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As to the fair in general, the event was well organized and not over-crowded, so lines for bathrooms, and the many varieties of food & drink were short, and there was plenty of space to stand or sit during the performances. Management, vendors and service personnel were upbeat, professional and courteous. On Saturday we lucked into a mostly sunny day in beautiful Mote park.

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On balance musically, the fair catered more to the heavy metal and hard rock crowd, as fans of that music attended in greater numbers, and those bands took a much larger stage than their prog brethren. Additional smaller stages played host to “Outlaw Country” and blues acts. No doubt that imbalance was due in part to the main event being a rare U.K. appearance by American country and blues rock legend Greg Allman. But I came away feeling a bit let down by this, and had not expected that here in the birthplace of progressive rock, the disparity between these related genres would be so large. It seemed a bit of whiplash; to my left was the brawn and bravado (“rock you like a hurricane”), and to the right, virtuosity and nuance (“daydreams and sunbeams”). Too much Yin for my Yang, and more leather than lace! While we did have a great time, I’m not sure the event founders will be able to entice me back next year, as nice as the fair was, and I know now to lean towards dedicated classic rock, alternative/indie or prog festivals. Next stop for a fest will be the Yes voyage Cruise To The Edge in November.

p.s. Special thanks this week to Matt and Steve Knight, who provided many of the photos herein!

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Camel’s Masterpiece, The Snow Goose

Camel_SG_OriginalCamel’s entry into the concept album format, The Snow Goose, entered the UK chart in May 1975, gradually climbing as high as No. 22, staying on for a very respectable 13 weeks and earning silver certification. In October 1975, at the height of their powers, Camel performed the entire suite with the London Symphony Orchestra at the Royal Albert Hall, later released on their first live album, aptly titled A Live Record, in 1978. Mike Barnes just penned a compelling, must-read article about the band and this work titled “Camel: Timeless Flight,” published in the most recent PROG magazine 17 April, 2015.  Herein are some additional notes and reflections on what is, to this writer, Camel’s most enduring masterpiece.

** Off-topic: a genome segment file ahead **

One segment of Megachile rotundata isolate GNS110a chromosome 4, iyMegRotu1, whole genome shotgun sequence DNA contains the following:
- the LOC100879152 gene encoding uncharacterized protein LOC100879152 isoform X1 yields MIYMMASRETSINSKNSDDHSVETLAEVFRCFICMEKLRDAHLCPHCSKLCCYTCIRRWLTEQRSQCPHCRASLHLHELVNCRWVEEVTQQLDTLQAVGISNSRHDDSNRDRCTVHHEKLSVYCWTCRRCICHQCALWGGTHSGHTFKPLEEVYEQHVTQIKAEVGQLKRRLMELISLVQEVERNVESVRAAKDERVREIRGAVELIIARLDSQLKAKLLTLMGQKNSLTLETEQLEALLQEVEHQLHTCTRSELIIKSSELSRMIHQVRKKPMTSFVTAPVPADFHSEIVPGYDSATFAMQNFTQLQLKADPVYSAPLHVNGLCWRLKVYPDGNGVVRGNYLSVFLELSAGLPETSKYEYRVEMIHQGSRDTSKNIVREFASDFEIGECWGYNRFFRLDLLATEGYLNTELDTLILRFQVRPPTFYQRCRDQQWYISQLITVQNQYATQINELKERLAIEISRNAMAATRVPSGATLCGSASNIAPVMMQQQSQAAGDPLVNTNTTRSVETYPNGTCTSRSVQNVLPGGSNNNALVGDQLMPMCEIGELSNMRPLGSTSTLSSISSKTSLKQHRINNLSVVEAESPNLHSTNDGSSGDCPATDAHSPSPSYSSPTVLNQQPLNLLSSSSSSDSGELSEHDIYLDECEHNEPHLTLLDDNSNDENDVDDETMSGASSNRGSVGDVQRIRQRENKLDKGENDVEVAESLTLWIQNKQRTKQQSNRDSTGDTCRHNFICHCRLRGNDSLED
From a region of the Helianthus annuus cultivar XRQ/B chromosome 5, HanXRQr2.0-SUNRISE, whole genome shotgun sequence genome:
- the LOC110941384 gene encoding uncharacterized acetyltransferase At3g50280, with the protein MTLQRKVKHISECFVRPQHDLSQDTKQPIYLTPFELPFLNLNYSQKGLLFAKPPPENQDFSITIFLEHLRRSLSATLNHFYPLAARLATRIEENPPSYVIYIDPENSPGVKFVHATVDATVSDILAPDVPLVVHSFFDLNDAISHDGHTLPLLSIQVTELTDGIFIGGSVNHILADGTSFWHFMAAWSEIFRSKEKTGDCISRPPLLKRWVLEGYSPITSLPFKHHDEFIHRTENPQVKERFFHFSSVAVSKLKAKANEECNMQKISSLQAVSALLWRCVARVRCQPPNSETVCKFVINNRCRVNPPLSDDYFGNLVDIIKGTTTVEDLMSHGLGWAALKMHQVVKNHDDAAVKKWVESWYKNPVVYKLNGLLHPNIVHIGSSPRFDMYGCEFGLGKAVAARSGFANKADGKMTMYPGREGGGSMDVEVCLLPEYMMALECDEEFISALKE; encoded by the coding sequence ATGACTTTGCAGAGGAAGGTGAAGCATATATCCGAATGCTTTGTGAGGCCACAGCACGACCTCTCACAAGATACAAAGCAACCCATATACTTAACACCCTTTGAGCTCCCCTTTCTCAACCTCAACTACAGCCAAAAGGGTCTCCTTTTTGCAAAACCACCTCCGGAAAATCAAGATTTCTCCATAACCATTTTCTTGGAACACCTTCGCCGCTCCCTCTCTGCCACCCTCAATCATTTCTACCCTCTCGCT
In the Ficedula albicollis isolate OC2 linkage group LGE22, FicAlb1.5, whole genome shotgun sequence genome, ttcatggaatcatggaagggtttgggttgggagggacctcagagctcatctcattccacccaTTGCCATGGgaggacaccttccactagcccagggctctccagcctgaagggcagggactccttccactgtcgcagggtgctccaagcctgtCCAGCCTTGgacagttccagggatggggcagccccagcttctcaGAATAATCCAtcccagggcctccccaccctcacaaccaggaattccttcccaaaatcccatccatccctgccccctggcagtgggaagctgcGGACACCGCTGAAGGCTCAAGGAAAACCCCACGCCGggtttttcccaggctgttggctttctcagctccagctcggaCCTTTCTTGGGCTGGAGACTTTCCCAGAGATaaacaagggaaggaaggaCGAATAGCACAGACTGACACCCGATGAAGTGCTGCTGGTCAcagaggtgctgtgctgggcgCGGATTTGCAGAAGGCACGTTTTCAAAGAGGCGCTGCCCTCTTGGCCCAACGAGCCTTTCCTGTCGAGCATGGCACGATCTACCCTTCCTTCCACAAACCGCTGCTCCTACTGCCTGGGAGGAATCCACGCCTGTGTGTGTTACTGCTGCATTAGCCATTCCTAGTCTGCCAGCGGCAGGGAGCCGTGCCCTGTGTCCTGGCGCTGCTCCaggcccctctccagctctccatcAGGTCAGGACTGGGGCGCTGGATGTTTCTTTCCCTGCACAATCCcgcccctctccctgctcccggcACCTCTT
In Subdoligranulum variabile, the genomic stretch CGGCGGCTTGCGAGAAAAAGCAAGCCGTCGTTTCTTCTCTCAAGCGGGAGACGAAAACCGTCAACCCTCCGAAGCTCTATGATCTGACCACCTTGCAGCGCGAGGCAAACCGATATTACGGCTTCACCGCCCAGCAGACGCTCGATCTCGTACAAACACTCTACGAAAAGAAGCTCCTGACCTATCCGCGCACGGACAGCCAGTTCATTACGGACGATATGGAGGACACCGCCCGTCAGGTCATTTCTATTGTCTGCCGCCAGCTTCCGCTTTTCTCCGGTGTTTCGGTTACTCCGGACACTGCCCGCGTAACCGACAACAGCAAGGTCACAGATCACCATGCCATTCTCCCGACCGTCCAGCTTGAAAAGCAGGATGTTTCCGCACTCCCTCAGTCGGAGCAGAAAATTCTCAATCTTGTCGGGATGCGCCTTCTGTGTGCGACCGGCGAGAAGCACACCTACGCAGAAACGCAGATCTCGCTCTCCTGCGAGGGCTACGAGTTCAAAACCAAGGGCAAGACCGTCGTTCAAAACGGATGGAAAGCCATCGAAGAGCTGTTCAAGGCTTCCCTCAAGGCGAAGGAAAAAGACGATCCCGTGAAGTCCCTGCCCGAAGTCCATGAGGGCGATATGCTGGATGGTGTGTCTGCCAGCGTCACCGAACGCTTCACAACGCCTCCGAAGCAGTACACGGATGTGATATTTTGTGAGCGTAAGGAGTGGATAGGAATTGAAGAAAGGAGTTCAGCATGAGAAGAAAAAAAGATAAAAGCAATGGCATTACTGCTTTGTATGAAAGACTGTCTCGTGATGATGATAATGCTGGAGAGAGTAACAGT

THE INSPIRATION
Contemplating a follow up album to Mirage, Camel determined to take the story telling aspect from many of those songs to it’s logical conclusion, and tell a complete tale in a multi-movement suite – their first concept album. By 1974, the concept album and lengthy song suites were commonplace for more progressive artists and it seemed time to play the card for Camel. As the story goes, keyboardist Pete Bardens liked the idea of composing a piece based on Hermann Hesse’s Sidhartha or Steppenwolf, while bass guitarist Doug Ferguson introduced the band to The Snow Goose, written by American Paul Gallico. Guitarist Andrew Latimer notes that he and Pete agreed on the choice, given there were three characters for which appropriate themes could be built, and that it was a powerful, inspiring story.

THE STORY
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Written by Paul Gallico, The Snow Goose, was originally published by The Curtis Publishing Company in 1940, and was also printed with illustrations by Floyd Davis in the Saturday Evening Post on November 9th, that same year. In touching, simple prose, this short story tells the tale of the reclusive Philip Rhyader, his friend Frith, and the titular snow goose.

As the story begins, Rhayader purchases an abandoned lighthouse and surrounding marshlands along the Essex coast. He is described as “…a hunchback and his left arm was crippled, thin and bent at the wrist, like the claw of a bird.” Of his demeanor, Gallico writes, “Rhayder did not hate; he loved very greatly, man, the animal kingdom, and all nature…He was a friend to all things wild, and the wild things repaid him with their friendship.”

Camel_SG_FloydDavis_RescueOne day Frith, a young girl about 12 years of age, and “timid as a bird”, wanders into Rhyader’s life carrying a wounded snow goose. Gallico states, she “was pure Saxon, large-boned, fair, with a head to which her body was yet to grow, and deep-set, violet-colored eyes.” Frith brings the third character to Rhyader, a wounded Canadian snow goose with immense black-tipped pinions. The new friends mend the goose, building a shared bond between them. The goose returns to the marshlands over the years bringing Frith to visit the lonely lighthouse.